Main image of article Refusing to Reveal Your Salary May Not Work in Your Favor
[caption id="attachment_142272" align="aligncenter" width="3228"] Salary Salary negotiations don't have to be hard.[/caption] When interviewing, one of the most sensitive topics can be pay: you want a lot of it, and your company wants to keep it as low as possible. A new study shows that interviewers ask your level of income fairly often, and refusing to answer may not always work in your favor. PayScale queried professionals across a variety of job titles and disciplines, and came back with some interesting – and sometimes alarming – results. As industries go, Finance and Insurance interviewers are more likely to ask about your level of income (or rather, your pay at your last job). This is possibly a cultural normal for those industries, which also had the highest rate of “asked and answered” responses from respondents (45 percent), and the lowest rate of refusal to answer (18 percent).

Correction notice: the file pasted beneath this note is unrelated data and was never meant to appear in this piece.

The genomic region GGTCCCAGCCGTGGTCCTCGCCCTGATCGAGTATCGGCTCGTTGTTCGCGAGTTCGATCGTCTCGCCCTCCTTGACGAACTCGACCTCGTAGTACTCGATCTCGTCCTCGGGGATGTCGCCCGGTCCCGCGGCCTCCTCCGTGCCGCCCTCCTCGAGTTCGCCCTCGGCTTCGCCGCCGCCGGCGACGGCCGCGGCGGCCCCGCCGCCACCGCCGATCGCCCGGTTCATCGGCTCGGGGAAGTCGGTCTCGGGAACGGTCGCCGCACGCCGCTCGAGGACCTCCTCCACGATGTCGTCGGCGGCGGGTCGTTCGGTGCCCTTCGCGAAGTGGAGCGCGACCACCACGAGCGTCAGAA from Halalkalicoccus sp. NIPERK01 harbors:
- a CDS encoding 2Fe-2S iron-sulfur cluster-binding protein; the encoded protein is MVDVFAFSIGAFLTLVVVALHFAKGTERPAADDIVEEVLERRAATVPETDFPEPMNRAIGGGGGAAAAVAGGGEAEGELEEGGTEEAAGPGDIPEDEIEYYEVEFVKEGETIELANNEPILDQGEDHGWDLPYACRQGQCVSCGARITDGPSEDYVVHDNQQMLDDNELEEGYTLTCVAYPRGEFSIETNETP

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The number-one job title reporting they were asked and answered the salary question? HR Manager. Non-profits and other “values-driven industries” are the least likely to ask what you’re making in your current job. Those whose income is a direct reflection of job performance, such as sales representatives, are most likely to disclose their income straight away. Overall, 23 percent of us refuse to say what we make in an interview setting. PayScale reports that more senior positions are more likely to be asked, and just as likely to refuse to answer. Experience may play a role, too; PayScale says ‘Baby Boomers’ are most likely to steer the salary conversation elsewhere (something it equates to being “experienced in interview situations”) while ‘Millennials’ are most likely to comply. [caption id="attachment_142273" align="aligncenter" width="1848"] PayScale Salary Survey PayScale Salary Survey[/caption] Gender also plays a huge role in the findings. Amongst men, those who refused to say how much they made actually earned more than other men in the same position who did say how much they made. The opposite is true for women; when a female refuses to say how much she makes, she’s paid less (on average) than other women who will report their earnings. PayScale theorizes that this may be unconscious bias on the part of hiring companies, or women may be undervaluing themselves in an effort to land a job. While hard to pin down, it’s still a very curious finding. Overall, about 43 percent of respondents say they were asked about salary in an interview. PayScale notes such a sensitive question (happily) “isn’t quite as pervasive as we’d think.” For companies that do ask, PayScale cautions it may set a negative tone, possibly costing companies skilled workers: “Whether overtly or not, you’re passing along information about how your organization makes decisions about pay, how open your organization is to discuss the rationale for pay and ultimately how transparent and innovative your organization is about rewarding employees.” Rather, PayScale says companies should lead the conversation by letting candidates know the salary range (and why they choose to pay what they do), asking leading questions about a candidate's “salary expectations,” and reinforcing satellite benefits that may entice new hires to take a slightly lower-paying job. The lattermost may result in less cash in a tech pro's pocket, but a company-paid transit card, stock options or gym membership might be more interesting.